At last! An audience protests at the theater!
I’ve written before how curiously, dangerously docile New York audiences are when it comes to protesting. A standing ovation, on the other hand, is normal-so normal that if a show doesn’t receive one, something must be horribly wrong. But a time-honored, lusty boo or two, let alone the slamming of upturned seats, remain unheard throughout the land. It’s as if the legit theater has become a solemn house of worship in which the respectful congregation has no vital presence, no rights or voice .
The members of the stunned audience who started to leave Richard Maxwell’s production of Henry IV, Part One in droves after 20 minutes were therefore making an extraordinary protest. I’m afraid there can be no doubt that the sorry production inaugurating the latest Next Wave Festival at the Brooklyn Academy of Music reached a new nadir-the worst Shakespeare many of us have ever seen. In such circumstances, I usually feel badly for the performers. But this was different.
Those who left, according to the New York Times reviewer, “were showing good sense, if not good manners.” Oh, please. Good manners aren’t the prissy point. It’s an audience’s right to protest. They’d had enough! They’d worked hard all day, paid a lot of money for their tickets and were looking forward excitedly to the show. What about some respect for the audience?
Audiences are not infallible. But in every man and woman is a critic. I can always boo (and cheer) in print. The protesters at B.A.M. were making their voices heard in the only way they could. Thank God for them! They made the theater alive again.
As a matter of fact, they were polite-and lethally so. Most left only when there was a break in the action; nobody booed. They walked out in silent protest, leaving the rest of us, as far as I could tell, to take refuge in defensive naps or stare in frozen disbelief at the stage. We were attending the Moose Murders of Shakespearean productions. We live in an ironic age. Hence the bravos-rather than boos-that were shouted occasionally from the balcony during the action. The production itself could be interpreted, if we choose to overthink it, as being deliberately, ironically bad . In that sense, the big battle scene, performed like Monty Python’s Life of Brian , was a particular winner. The audience had little choice, however, but to erupt into happy applause when the unfortunate actor playing Percy said the line, “No more! No more!”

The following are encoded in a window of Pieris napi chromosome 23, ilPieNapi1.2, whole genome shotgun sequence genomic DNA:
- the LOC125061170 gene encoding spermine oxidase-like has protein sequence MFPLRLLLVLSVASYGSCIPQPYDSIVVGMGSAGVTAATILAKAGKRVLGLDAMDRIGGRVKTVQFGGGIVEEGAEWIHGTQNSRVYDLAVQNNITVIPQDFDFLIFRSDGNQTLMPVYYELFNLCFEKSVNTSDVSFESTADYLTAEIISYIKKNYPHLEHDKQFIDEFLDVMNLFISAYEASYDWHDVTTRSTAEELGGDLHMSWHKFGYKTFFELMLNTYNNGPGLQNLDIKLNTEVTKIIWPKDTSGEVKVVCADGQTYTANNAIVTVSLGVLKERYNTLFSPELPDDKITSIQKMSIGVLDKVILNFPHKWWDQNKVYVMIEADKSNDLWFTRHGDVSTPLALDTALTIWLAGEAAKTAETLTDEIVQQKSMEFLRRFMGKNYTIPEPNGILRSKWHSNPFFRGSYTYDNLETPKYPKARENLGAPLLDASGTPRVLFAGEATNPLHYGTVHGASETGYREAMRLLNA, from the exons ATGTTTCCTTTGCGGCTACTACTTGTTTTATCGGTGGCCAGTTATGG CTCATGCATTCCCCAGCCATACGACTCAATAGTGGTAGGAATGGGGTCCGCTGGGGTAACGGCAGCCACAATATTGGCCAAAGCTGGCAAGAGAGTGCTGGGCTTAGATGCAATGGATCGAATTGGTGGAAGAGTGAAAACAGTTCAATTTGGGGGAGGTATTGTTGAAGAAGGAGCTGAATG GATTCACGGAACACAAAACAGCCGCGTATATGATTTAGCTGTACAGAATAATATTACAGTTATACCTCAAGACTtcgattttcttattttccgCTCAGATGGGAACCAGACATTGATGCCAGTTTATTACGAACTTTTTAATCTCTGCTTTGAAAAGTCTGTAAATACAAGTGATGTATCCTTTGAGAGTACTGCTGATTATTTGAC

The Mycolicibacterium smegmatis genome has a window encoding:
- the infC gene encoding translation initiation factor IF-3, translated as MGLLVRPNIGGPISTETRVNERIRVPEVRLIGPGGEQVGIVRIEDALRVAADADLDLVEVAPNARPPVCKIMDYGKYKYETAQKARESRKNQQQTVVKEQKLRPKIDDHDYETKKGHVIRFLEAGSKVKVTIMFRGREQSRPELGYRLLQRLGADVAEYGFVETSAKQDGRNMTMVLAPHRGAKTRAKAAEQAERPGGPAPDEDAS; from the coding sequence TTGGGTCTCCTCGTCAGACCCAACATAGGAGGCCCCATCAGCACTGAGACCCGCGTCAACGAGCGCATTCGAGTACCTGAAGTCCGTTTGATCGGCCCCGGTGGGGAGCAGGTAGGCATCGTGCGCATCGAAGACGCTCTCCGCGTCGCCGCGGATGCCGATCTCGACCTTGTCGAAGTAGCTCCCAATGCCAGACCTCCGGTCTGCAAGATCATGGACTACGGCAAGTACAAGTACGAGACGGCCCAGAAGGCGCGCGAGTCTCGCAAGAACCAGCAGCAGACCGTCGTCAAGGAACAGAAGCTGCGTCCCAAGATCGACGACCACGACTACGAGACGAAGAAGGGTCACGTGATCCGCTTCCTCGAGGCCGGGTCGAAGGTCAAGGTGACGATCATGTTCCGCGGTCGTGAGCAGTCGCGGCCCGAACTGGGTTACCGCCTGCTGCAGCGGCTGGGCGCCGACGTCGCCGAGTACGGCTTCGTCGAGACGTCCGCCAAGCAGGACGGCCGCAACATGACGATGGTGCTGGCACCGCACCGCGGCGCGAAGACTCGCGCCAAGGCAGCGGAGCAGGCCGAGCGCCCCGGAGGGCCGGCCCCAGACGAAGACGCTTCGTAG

So it went …. Even so, the large cast-which included “non-professional” actors (a trademark of director Maxwell)-received a generous round of applause at the curtain. They’d done their best. Nobody wants to see honest performers humiliated. They lined up like unruly kids taking a bow at the end of an annual school production, looking relieved just to have got through it all.
Unless Mr. Maxwell is now going to shelter behind the all-purpose defense of “misunderstood artist,” he’s surely having serious doubts about the wisdom of his entire enterprise. To begin with, the hip downtown director and playwright has no previous experience staging Shakespeare. Only one of the 25 cast members-Kate Gleason as Lady Percy-has any previous experience even performing Shakespeare, not to mention that several were making their theater debuts.
It isn’t that the Bard should be sacred-far from it. It might be that the novice can bring something fresh to the table. But Shakespeare does need a little experience, practice-in sum, knowledge. We wouldn’t expect musicians performing Mozart for the first time to be invited to play at Carnegie Hall. We might be outraged if they were. How did Shakespeare get so lucky at B.A.M.? Joe Mellilo, B.A.M.’s executive producer, told The Village Voice before the Henry IV opening that he’s been “a Maxwell groupie for years.” Obviously, he thought the production would be both exciting and innovative.